• Bearing in mind the characteristics of the ship, the approved “Cargo Securing Manual” and the conditions expected on the intended voyage, the master should decide on the number of lashings, if any to be used on each class of vehicle having regard to any vehicles which by the nature or disposition of their load may require particular attention.

Problem areas in Ro-Ro ships:

Enclosed spaces are a fundamental component to the ship’s structure and are also circuitously critical for the economics of running the shipping company. A large part of the ship’s earnings in the form of cargo (dry as well as wet) is exhumed from large void spaces commonly known as ‘tanks’, within the ships configuration. As a matter of fact, the steel tanks aid with the ship’s stability, especially when stability is associated to juggling between filling and discharge of fuel oil or water as ballast / domestic.

Considering the immense significance of these spaces, they have to be regularly maintained. Planned inspections and regular cleaning / repairs would be best for ascertaining top shape of the ship’s hull and its components.

However, it is proven that over time the ships’ steel deteriorates structurally, and if left unchecked, can worsen to serious framing and compositional defects with sometimes causing loss to ship, even lives. Consequently, in order to avoid such premature loss to life or for that matter loss of revenue from forced off-hire periods, effective repairs are indispensable; this includes visibly examining the tanks methodically.

The intention of this study is to present a generic guide of how to go about inspecting the ships tanks namely, cargo holds / tanks (dry and wet), ballast tanks, void spaces, fuel oil tanks, fresh water storage tanks, etc.

Let’s first quickly run down through the general defects that affect the steel structures due to direct wear and tear.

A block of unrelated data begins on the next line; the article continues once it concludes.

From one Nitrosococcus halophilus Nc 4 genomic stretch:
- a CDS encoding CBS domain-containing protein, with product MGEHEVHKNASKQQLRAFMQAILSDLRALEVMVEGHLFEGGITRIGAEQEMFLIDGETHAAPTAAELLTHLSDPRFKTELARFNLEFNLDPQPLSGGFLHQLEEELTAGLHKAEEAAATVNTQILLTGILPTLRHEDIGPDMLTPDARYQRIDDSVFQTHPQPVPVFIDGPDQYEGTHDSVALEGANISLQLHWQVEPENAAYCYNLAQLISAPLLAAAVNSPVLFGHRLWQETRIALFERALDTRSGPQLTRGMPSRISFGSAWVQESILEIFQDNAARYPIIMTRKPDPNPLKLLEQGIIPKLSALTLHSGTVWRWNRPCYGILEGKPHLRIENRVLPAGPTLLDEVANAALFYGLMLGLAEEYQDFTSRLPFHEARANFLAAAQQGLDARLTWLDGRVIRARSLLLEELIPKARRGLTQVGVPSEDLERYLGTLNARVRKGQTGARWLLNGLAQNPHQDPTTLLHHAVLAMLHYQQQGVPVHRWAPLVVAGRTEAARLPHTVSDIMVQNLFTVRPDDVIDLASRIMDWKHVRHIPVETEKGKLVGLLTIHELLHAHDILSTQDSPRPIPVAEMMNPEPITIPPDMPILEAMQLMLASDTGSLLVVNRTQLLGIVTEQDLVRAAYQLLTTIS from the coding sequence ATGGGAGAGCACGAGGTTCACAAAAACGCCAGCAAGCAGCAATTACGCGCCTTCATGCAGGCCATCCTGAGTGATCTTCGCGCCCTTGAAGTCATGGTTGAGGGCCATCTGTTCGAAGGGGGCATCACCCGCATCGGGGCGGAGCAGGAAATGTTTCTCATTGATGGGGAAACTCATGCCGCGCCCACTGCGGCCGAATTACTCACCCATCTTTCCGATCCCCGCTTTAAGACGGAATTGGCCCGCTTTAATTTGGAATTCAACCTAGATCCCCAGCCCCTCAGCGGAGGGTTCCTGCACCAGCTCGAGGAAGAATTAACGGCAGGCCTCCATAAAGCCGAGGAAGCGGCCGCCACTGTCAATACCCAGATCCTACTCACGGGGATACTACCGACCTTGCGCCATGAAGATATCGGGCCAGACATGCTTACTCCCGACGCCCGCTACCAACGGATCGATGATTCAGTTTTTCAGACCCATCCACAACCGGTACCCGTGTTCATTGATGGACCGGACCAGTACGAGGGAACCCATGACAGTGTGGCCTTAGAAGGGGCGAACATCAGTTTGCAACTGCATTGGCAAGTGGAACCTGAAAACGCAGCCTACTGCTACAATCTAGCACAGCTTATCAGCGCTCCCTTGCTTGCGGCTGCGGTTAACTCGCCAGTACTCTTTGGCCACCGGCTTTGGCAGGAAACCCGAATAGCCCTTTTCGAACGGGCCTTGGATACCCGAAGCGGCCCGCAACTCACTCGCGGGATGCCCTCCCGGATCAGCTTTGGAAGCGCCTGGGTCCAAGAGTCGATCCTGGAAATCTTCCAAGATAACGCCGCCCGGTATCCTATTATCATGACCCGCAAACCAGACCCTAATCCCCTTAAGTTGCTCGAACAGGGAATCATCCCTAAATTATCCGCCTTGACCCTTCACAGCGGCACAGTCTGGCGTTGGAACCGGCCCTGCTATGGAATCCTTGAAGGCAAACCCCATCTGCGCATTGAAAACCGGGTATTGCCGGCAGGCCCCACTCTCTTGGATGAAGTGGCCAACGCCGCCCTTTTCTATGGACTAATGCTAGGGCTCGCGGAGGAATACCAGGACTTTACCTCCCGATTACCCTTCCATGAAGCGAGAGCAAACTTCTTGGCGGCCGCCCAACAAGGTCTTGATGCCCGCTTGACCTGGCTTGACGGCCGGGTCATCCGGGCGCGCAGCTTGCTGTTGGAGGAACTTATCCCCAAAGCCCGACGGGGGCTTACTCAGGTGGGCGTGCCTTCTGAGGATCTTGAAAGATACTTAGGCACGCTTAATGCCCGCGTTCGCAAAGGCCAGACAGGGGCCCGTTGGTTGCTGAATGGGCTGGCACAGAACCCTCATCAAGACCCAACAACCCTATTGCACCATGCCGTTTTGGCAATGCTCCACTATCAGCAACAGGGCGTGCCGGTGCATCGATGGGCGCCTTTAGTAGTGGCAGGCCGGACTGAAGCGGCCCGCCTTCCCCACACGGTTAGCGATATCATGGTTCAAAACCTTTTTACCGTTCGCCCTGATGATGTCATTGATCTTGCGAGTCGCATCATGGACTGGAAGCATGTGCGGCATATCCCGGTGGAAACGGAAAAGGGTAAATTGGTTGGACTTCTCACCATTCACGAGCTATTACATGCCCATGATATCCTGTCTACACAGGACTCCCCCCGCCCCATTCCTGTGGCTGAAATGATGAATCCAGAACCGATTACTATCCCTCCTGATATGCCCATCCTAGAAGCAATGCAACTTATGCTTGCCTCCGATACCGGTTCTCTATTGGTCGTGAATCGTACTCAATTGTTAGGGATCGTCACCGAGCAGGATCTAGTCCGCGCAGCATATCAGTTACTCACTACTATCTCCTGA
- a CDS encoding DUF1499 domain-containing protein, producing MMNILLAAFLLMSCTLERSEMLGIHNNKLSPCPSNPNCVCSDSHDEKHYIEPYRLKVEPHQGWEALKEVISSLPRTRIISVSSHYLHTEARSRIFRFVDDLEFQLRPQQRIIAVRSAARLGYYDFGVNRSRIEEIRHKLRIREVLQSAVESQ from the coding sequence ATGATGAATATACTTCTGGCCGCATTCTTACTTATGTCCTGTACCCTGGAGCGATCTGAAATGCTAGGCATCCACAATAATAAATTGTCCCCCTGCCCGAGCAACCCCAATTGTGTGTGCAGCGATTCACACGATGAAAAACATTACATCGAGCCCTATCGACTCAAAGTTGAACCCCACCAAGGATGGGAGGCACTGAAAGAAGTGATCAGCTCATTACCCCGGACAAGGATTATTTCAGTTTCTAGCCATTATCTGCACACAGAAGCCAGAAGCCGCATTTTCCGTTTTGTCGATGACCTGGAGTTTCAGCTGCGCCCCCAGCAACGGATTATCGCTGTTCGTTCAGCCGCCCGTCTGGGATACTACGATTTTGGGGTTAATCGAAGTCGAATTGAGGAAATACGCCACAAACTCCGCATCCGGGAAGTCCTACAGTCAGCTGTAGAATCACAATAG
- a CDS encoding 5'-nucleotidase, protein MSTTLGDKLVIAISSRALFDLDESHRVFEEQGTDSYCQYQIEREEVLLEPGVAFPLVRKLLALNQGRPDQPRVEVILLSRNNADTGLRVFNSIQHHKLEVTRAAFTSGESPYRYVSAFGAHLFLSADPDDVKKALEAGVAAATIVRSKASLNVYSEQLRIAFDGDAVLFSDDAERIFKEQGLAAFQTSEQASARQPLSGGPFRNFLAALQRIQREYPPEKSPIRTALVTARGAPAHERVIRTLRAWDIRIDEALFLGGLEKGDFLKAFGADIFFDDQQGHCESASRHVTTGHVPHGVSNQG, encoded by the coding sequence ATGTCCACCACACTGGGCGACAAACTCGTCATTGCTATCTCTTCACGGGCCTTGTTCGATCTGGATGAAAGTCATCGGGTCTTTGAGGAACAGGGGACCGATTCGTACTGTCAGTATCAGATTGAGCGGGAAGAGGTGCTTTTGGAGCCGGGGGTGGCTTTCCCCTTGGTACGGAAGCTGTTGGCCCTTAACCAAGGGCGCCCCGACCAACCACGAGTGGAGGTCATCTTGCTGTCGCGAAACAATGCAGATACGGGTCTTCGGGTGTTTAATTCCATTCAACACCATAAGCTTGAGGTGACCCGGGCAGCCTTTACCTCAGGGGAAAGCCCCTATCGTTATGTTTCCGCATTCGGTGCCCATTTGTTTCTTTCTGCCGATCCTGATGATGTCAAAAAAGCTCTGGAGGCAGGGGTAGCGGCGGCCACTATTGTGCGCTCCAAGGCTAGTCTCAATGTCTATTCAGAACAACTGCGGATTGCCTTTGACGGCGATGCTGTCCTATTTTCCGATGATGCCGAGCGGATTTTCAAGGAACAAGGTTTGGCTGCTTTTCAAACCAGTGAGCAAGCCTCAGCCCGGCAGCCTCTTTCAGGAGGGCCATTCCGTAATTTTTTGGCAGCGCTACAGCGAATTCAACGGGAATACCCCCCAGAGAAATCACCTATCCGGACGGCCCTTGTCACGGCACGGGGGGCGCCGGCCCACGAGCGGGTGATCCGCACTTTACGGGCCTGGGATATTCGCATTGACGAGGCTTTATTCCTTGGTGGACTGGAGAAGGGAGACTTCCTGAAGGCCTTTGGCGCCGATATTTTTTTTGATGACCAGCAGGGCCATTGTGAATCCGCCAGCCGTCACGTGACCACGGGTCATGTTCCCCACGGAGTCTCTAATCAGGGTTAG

1.  Corrosion – Also considered as ‘material wastage’, it is the lead cause for structural deformations and fracturing. It is by far the most ‘popular’ of all other defects directly related to steel and its components. If left unattended, corrosion is a disaster waiting to happen; either by cargo or fuel oil contamination, structural losses, pollution and finally possible loss of the ship itself.

2. Deformation – It is a sub-component defect caused due to damage of steel platings or material failure. It could be a change in shape or physical disfigurement of steel that is caused either by implosion (caused due to vacuum build up in tanks) or explosion, excessive dynamic (wave bending / loading) as well as static stress (ship’s hogging and sagging conditions)and strains onto the steel structures, and likewise. It should be noted that deformations observed on the ship’s hull are more likely to affect structures on the interior too.

3. Fractures – This is due to propagation of cracks through the steel plating, which have been left unattended, obviously. Most of it occurs due to excessive stress concentrated on weakened steel plates throughout the tanks’ dimensions. There have been many cases where inspectors have arrested ships, especially bulk carriers, where imminent cracks (mainly due to concentration of stress) through the cargo areas have been observed. Welding defects have also been observed to be the cause of fractures.

As we are aware that entering the tank or the enclosed spaces onboard encompasses certain mandatory procedures, which should be followed in particular. Prerequisites such as Permit to Work in Enclosed Spaces, PPE, high beam lighting, oxygen / gas detection meters, communications, etc. are mandatory while undertaking such critical operations. Once all the essentials are in place, a competent officer should head the inspection process after chalking out the tasks that are required to be ticked off, say for completing a PMS. Needless to say, onboard checklists provide a complete synopsis as to what one has to confirm while inspecting the tanks.

Here are a few pointers one should specifically identify while inspecting the steel tanks:-

1.  Assessing the overall condition – Immediately on entering the enclosed space one can figure out the tank’s well being by considering the state of the access ways and the ladders, paint coatings, and by closely observing areas susceptible to corrosion such as near the weld joints. Rungs, step ways and ladders are often the foremost members that are exposed to deterioration due to oxidation. The competent officer should examine the material wastage throughout the set of access ways and related components. An overall study of the paint coating would permit the competent person to estimate how the tank has reacted to general corrosion. For easy identification of loop holes, the paint applied on the surface is generally light in colour. Thereby, re-coated areas can be easily spotted, should be re-checked for coating failure or for scaling or pitting in the vicinity.